2. It’s funny Pete should mention the differences between Marvel and DC. One thing that this issue really brought to the forefront of my mind is that DC spends very little time with the characters outside of their costumes. All of the Marvel comics I’ve picked up recently have their heroes actively trying to balance a regular life in addition to superheroing, and I’m discovering that I’m really drawn to that. Batwoman has done this well, as was The Flash before Barry decided to play dead, but a LOT of DC titles don’t really have me invested in the heroes personal lives (though I suppose their heroics are more emotionally resonant than Marvel’s).

      • I’d say Animal Man and Wonder Woman fall into a third category, where the superheroing is their private life, which is also a compelling twist on the formula. Point is, I like it when characters have lives outside of their costumes, and I think DC could stand to focus a bit more on that aspect of its heroes’ lives.

        • I totally agree–Animal Man and Batwoman are favorite characters of mine because I know more about who they are in and out of costume. Of course, it doesn’t hurt that they are so well written and have great art to boot! That is also one of the things that really draws me to Daredevil as well–some of the court room and legal scenes, as well as Matt’s dating life, are more fun than many other books’ superheroics.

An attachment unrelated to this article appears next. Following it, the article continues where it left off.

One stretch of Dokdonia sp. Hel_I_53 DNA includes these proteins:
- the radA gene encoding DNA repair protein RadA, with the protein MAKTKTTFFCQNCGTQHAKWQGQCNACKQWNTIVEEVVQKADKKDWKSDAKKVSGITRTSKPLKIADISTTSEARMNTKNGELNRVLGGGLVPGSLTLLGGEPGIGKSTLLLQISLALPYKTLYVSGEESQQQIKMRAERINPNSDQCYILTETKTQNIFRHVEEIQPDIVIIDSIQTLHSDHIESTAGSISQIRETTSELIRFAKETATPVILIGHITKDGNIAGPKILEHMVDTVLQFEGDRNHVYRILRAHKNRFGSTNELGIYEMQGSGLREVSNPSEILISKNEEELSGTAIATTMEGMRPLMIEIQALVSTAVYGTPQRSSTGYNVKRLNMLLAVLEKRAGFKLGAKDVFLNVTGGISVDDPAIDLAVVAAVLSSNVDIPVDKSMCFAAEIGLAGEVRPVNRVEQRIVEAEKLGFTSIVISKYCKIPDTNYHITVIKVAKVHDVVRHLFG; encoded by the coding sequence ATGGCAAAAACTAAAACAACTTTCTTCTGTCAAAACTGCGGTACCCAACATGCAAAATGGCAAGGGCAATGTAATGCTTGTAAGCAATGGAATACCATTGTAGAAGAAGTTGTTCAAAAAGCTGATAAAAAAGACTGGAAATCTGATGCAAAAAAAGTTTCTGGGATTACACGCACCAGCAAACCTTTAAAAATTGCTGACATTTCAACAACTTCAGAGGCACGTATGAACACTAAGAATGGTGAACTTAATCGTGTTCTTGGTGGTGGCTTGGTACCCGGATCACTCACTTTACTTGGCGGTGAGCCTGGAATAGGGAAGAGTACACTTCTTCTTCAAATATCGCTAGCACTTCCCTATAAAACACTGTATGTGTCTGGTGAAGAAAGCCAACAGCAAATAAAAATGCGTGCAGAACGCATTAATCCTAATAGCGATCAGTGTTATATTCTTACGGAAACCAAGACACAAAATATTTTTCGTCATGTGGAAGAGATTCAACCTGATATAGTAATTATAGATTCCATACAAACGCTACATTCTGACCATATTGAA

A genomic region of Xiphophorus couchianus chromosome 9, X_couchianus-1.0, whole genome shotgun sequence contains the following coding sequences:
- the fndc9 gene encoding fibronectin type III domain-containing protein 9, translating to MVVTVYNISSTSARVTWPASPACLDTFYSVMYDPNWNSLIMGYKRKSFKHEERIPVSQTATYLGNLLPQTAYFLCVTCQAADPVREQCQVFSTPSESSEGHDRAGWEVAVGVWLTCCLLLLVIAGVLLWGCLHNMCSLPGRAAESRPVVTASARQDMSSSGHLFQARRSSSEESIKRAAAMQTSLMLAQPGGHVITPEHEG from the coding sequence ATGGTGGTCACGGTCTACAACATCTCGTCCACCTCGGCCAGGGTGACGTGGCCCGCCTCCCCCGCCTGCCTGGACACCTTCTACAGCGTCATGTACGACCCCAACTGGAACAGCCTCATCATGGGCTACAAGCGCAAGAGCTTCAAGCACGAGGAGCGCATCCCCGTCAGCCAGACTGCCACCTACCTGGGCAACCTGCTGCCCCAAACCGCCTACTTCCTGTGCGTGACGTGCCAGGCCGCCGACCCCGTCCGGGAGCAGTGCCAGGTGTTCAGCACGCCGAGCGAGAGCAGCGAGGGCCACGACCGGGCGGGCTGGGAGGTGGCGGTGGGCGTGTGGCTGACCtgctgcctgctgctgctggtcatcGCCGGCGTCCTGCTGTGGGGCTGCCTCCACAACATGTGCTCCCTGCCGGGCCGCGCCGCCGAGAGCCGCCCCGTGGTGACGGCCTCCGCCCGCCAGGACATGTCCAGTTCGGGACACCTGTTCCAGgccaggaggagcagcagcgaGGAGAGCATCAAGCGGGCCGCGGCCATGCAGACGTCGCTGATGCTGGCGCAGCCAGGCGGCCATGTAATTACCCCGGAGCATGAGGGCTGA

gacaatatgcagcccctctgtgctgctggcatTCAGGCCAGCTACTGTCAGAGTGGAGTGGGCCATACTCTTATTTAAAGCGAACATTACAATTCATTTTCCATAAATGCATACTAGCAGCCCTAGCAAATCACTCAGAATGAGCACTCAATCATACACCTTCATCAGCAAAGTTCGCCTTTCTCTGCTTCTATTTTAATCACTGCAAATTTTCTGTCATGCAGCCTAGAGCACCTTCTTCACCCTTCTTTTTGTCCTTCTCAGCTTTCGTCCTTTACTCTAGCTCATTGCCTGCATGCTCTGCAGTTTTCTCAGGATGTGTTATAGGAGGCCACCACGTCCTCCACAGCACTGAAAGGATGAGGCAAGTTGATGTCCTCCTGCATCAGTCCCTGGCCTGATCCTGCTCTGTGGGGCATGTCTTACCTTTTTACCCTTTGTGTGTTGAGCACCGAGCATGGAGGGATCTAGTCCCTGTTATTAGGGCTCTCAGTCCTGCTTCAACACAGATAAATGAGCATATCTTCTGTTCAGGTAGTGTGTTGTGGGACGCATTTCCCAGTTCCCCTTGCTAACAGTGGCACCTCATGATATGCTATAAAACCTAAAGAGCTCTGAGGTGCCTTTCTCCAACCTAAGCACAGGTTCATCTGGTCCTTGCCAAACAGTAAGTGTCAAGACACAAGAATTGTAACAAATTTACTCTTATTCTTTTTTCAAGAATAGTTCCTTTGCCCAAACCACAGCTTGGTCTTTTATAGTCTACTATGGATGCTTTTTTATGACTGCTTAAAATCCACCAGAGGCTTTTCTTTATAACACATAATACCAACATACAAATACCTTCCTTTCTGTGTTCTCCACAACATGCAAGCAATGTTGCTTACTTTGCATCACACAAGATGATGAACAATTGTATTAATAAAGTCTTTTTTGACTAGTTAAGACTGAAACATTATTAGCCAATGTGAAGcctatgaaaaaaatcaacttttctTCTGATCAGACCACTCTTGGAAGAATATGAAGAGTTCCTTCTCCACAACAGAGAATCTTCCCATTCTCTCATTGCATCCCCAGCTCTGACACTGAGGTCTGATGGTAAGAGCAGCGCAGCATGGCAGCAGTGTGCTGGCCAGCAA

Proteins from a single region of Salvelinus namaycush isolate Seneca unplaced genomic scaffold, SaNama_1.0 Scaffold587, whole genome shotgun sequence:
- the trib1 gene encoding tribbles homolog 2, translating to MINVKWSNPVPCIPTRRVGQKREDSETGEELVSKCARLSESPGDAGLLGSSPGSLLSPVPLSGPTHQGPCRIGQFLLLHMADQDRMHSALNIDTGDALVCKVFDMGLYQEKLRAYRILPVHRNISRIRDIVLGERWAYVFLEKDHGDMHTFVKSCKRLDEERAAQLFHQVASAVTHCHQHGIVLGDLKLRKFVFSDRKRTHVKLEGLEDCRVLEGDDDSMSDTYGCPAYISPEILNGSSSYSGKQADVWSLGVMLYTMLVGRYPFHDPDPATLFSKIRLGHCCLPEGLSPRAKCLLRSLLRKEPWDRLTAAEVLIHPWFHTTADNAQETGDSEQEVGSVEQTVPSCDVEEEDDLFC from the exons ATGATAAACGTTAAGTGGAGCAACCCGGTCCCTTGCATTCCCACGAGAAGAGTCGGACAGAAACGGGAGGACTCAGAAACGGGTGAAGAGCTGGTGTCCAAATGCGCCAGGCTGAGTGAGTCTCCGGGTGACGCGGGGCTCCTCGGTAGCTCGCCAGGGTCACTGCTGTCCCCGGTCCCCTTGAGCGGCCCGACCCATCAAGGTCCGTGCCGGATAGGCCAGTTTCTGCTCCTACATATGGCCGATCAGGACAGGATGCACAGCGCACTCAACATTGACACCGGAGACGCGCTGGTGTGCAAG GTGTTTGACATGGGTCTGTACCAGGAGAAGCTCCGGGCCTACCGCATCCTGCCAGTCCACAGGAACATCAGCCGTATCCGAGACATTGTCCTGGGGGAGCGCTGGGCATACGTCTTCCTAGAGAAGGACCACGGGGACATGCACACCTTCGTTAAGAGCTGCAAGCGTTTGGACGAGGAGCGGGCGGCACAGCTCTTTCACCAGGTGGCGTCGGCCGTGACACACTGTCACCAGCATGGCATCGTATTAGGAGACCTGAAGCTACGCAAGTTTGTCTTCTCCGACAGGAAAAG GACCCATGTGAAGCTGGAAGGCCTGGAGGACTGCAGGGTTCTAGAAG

• I’ve said several times that one of the major reasons that the Iron Man movies are so good is because they’re about Tony Stark, not Iron Man. Now that you point it out, the same could be said about the comics. Hmmmmm . . .

    • If you like seeing the characters outside their costumes, the 1980’s run of “The New Teen Titans” by Marv Wolfman and George Perez is definitely some of the best you’ll get from DC. That series was practically a super-hero soap opera and spent equal time on the characters’ ever evolving and ongoing civilian lives as it did their superhero adventures. It’s a bit of a bitch to track down but it’s well worth the effort.

  3. So that bit about how Houdini hid a piece of wire under the skin of his foot? I wrote a trivia question about that, which no teams were able to get because there was no information on it anywhere (I only knew this because a neighbor was a scrub nurse ad Detroit Mercy, where his body was first taken). As far as I can tell, nobody knew this before that trivia question was asked. I kind of want to take credit for introducing this idea to the world.